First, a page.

Do it only when you need it

Writing good quality code is somehow jumbled and not an easy task to do. To be honest, it's a matter of your experience - the more code you write, the easier is to make it reusable and easy to understand. As a beginner I tended to write many layers of abstraction, which were supposed to separate all the concerns. At least it's something many books and tutorials for "rookies" say - create a lot of abstraction, use this, use that - it will help making your code maintainable. To make a long story short - it's a complete bullshit.

The more abstraction you introduce in your code, the harder it is to understand it. You can divide your 50 LOC method into three different ones, which JIT compiler will inline anyway - but is it something you're doing because you know it's the right thing to do? You can introduce all those builder, singleton, abstract factory patterns - but are there any evidences you're delivering any value to the codebase? In most cases we're doing something because a mysterious man - the author of the most popular C++/C#/Java book - said so. We're building the foundations of our skills basing on fairy tales, which are completely irrelevant in a real world.

Very few people proclaim a very easy and straightforward rule - do it when you need it.

The rules are simple. Don't introduce a pattern if don't need it yet(and never introduce it, if you don't understand it). Don't introduce an abstraction, if you're not sure what your code is going to look like. Don't divide your methods or classes just for a sake of dividing them. Whatever refactoring you're about to do - do it only if you need it.

I believe this is from all the misunderstanding of TDD comes from - people have learned, that they should refactor their code always, no matter how it looks like. They forget, that they should use their intuition rather than blindly following all the rules.

The curse of the babble

We talk. We, as developers, software engineers - whatever you call us - we talk. We talk about implementation details, we talk about our toolset, we talk about performance issues. This this a part of our job - if you don't talk about your code, ideas or problems - you have a problem. To be honest, people are just designed like that - you can talk before you can write. However, there is a one specific "talk", which I believe is a curse and hits whole IT really hard.

Have you ever tried to introduce a new tool for your team? It can be a build server, a source control system or a new library. In most cases it is pretty easy - someone gives an idea, you discuss it, point possible problems. Maybe someone is more experienced with this tool and can decide whether it is a go/no-go. Mostly it is a moderate(or not - you know, each dev knows better) discussion and you can close it within an hour, no strings attached. You know why such discussions are the most definite ones? Because devs know the best, what they expect from a tool and what it can give a team.

On the other hand it is not always true, that a team decides. This is especially true for big companies, which involve tons of bureaucracy. You cannot decide on your own - you have to ask your manager, your architect and your director. There are some DevOps engineers and middleware specialists also. Don't forget to ask your mom, your wife and your dog. You have to ask everybody because everybody knows what you need better than you.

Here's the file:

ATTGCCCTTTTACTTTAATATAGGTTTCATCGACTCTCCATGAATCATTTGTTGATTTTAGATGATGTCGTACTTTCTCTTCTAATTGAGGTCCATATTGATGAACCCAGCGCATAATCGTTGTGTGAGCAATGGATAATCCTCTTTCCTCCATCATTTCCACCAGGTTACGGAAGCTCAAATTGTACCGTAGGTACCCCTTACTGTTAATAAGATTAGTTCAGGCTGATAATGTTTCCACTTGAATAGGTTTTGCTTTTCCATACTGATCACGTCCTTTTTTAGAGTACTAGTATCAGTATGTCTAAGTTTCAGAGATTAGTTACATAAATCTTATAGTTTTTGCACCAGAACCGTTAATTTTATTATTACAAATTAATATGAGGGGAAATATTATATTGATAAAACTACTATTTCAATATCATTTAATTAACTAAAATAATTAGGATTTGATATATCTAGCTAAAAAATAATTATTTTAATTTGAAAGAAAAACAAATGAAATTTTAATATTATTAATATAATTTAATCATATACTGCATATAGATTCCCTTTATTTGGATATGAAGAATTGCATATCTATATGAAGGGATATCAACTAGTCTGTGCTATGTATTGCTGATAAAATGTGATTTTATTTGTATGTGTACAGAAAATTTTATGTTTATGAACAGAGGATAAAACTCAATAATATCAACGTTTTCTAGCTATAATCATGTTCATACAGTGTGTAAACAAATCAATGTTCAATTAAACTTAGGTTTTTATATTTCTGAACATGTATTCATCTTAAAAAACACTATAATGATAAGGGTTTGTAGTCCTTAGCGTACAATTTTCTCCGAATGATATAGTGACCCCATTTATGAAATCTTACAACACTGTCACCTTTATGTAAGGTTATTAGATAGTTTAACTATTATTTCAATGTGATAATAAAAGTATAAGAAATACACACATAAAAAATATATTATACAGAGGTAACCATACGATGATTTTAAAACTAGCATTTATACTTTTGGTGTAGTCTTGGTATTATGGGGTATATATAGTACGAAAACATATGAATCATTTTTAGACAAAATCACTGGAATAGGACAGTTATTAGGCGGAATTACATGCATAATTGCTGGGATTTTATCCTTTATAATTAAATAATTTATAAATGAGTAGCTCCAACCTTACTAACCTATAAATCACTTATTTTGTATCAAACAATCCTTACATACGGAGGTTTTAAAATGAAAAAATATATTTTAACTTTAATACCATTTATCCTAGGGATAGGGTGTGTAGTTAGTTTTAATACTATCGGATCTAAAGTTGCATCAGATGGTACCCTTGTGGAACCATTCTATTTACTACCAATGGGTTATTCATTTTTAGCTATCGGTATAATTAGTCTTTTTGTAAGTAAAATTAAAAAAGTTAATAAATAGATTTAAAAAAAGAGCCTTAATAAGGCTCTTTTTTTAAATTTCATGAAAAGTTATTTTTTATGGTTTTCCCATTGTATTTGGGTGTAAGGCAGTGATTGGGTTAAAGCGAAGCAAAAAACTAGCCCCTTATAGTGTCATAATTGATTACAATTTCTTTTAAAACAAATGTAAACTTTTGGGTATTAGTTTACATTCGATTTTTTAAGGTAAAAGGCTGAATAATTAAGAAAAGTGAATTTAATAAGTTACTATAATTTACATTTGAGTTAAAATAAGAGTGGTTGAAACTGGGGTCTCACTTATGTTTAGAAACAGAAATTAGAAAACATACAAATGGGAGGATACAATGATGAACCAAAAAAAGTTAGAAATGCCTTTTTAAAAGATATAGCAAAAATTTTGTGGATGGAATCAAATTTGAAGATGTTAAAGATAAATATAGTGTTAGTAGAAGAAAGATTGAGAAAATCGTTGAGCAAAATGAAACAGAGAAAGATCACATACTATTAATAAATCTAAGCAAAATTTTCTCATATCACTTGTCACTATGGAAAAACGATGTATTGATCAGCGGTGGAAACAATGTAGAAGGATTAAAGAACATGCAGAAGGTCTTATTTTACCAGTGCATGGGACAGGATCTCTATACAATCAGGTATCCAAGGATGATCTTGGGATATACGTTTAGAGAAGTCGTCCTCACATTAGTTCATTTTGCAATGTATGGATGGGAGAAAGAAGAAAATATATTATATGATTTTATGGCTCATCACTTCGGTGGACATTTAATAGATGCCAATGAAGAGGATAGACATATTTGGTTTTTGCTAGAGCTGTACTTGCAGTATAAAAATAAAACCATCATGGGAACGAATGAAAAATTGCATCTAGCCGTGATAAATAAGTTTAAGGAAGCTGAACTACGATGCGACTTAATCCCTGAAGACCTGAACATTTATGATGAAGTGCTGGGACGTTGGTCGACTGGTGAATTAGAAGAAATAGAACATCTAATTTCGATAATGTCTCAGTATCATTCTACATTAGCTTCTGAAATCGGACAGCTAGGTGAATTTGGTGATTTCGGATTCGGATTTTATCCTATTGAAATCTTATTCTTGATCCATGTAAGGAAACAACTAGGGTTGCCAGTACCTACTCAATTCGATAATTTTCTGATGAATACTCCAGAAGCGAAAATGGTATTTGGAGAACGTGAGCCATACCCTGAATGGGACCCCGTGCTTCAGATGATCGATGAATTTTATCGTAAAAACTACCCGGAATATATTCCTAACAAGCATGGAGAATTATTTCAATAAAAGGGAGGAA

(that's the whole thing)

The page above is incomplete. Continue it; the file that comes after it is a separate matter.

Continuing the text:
Have you mentioned everyone in your email requests? Good, now let them meet and talk. Let them babble, let them discuss all those things they hardly understand. Just imagine:

  • Dev: Hi All, we need a TeamCity instance accessible for us so we can test our .NET apps build process.
  • Mgr: Hi Joe Director, my team wants a TeamCity server so they can work with it.
  • Joe Director: Architect, don't we have such thing in our infrastructure?
  • Architect: No, we have Hudson only - they should be OK with it. Do they want a whole server? They have to ask our server team.
  • Dog: Bark, bark!
  • Dev: I said we want only a TeamCity instance + we want to build .NET apps...
  • Mom: Your grandpa gave a TeamCity your grandma instead of a wedding ring, I will try to find it...
  • Finance: It costs 1,999.00, we can't afford it this year.
  • Joe Director: What?! I have to pay  2000 for this Hudson server?
  • Wife: Are you getting  2000 extra this month? I'll go shopping, wow!
  • Dog: Bark, bark!
  • Mgr: Why do we want to test build process anyway? Can't you just use MSBuild?
  • Dev: We want to test the 'whole' process and by the way - TC is free!
  • Architect: Is it free? Is it enterprise enough? What about integration? Last year we bought enterprise ESB solution for $100K and since we haven't started to implement it yet, I have to know whether this SimCity will work with it.
  • Finance: SimCity? Can we also get it?
  • Dog: Bark, bark!

Sounds familiar? I think everyone knows that feeling.

They will talk for a month considering whether a tool you mentioned is needed for you. They will spend their time discussing, arguing and trying to prove, that they can or cannot afford it. They don't care, that they will spend money while talking. They will spend much more that your tool costs. Funny fact that they don't seem to care about it.